Tamil Nadu basketball to go the Serbia way

In a novel move, the Tamil Nadu Basketball Association has engaged the services of foreign coaches – Milan Opacic and assistant coach Aleksandar Virijevic from Serbia — for the state team. This is the first time that foreign coaches have been recruited for a state team.

Milan Opacic in Chennai on Saturday. This is the first time that foreign coaches have been recruited for a state team.   -  K.V. Srinivasan

In a novel move, the Tamil Nadu Basketball Association has engaged the services of foreign coaches – Milan Opacic and assistant coach Aleksandar Virijevic from Serbia — for the state team. This is the first time that foreign coaches have been recruited for a state team.

Ahead of the senior nationals that commences in Chennai on January 16, the coaches have worked with both the men’s and the women’s team for 45 days. Opacic and Virijevic have exuded confidence of the team’s good show in the upcoming championship.

Opacic said the team is looking in great shape and he hasn’t had much of a difficulty in adjusting to the team. “The players aren’t new to each other and have been playing the sport for sometime now. So it wasn’t a tough task to get used to it. The team, from the last year, has almost been the same. What we have changed is the mindset. The team had hiccups beating some of the best national teams like Punjab, Railways and Army teams and we have instilled confidence and tried out some new systems to put us on the right track. We are raring to go,” the head coach said.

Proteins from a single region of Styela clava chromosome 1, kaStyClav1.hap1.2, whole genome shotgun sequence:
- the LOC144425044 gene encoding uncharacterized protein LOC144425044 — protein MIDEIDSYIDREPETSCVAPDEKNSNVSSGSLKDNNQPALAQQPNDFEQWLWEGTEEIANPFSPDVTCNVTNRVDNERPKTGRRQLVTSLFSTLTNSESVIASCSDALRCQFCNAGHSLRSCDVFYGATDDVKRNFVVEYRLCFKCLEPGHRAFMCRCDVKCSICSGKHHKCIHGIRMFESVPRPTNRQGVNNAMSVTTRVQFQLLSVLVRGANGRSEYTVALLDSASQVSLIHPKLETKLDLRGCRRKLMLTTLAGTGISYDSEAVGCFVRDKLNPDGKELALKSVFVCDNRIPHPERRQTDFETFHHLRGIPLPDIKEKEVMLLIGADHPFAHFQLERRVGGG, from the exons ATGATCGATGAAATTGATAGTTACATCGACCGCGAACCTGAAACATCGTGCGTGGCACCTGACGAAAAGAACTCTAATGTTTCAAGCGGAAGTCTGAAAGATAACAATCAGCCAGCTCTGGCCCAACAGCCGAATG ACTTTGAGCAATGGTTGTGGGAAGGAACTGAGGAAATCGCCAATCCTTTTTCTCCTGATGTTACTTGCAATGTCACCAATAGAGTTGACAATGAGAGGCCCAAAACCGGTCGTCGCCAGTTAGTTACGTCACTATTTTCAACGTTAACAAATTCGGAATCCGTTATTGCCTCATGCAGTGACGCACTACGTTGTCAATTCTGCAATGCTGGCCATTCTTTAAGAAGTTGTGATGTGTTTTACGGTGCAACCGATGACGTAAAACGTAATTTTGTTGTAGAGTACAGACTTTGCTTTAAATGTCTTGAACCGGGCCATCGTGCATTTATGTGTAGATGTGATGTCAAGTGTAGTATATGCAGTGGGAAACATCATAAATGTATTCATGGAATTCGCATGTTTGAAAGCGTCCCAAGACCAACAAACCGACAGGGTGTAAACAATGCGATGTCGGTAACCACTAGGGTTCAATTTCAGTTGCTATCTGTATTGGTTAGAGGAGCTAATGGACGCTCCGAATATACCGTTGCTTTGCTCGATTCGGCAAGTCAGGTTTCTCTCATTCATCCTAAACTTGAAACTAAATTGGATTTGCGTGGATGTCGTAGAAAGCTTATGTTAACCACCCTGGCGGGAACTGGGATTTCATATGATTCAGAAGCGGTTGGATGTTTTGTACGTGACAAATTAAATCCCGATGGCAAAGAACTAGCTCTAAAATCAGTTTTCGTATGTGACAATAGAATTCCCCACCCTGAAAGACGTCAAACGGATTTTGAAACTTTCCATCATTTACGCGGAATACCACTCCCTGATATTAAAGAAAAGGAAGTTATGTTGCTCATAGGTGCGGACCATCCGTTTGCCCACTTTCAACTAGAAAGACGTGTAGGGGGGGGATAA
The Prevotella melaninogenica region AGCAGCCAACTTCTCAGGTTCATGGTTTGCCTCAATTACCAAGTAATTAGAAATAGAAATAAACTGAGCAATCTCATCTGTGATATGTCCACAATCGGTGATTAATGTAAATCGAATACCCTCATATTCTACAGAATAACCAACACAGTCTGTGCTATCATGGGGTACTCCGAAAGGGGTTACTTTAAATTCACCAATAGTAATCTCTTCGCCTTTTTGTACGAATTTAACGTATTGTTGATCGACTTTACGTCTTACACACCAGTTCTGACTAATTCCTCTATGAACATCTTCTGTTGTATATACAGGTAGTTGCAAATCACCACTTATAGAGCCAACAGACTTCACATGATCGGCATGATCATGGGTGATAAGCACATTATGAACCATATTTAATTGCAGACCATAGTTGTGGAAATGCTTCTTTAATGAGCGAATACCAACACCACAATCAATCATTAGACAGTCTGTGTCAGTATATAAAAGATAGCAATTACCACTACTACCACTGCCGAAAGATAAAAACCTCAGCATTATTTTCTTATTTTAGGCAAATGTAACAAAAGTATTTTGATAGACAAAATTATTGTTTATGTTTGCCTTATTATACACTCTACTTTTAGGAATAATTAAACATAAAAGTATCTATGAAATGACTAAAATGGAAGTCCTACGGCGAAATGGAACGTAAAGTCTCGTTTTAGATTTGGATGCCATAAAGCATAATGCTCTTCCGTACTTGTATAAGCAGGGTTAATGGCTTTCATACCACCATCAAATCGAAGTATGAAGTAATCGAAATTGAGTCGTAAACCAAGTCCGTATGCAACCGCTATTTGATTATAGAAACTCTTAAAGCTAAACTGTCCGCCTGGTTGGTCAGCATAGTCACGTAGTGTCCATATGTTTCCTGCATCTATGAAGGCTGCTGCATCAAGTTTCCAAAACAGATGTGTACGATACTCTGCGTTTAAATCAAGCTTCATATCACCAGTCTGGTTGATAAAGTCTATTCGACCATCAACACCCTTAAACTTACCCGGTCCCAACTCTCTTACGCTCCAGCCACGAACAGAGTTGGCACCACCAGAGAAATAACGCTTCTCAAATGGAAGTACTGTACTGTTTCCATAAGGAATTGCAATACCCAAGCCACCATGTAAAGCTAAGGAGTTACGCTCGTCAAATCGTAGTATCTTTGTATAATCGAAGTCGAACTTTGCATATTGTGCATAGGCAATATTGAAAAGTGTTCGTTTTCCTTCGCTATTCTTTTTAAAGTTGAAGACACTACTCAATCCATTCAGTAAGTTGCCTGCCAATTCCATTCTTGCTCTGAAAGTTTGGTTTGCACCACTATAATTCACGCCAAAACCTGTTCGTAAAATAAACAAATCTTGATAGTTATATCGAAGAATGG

Elaborating on the new system, Virijevic said it was Serbian way of coaching that could work wonders for the team. “We must say the team is very strong in its defence. The European system is different than the one followed in the US. We have worked on positioning and how the forward players should move in different situations. The camaraderie in the team is fantastic and we have been persistent with our principles and approach. It is all about being honest to the players and to get the best out of them. Although we had a short time in inculcating this, I hope we had done a good job,” he explained.

Both Opacic and Virijevic are here on a short-term contract and they hope to extend it further and also have also chalked out a plan to take the sport to greater heights. “We just agreed to work together in December and we hope to extend the contract by about four years after the National Championship. We also discussed a lot about an academy for the youth, for the coaches and for the referees. We, in Serbia, have one of the biggest academies in the sport and have churned out the most players in the NBA after the United States. So, we are focussing on expanding and inculcating methods and exposure from Serbia too,” Opacic added.

For the coaches, the stint has been a memorable one so far. “We have had a wonderful opportunity to experience a different culture, thought process and a different game. It has been a good learning experience for us too and we have also gotten better by the day,” Opacic noted.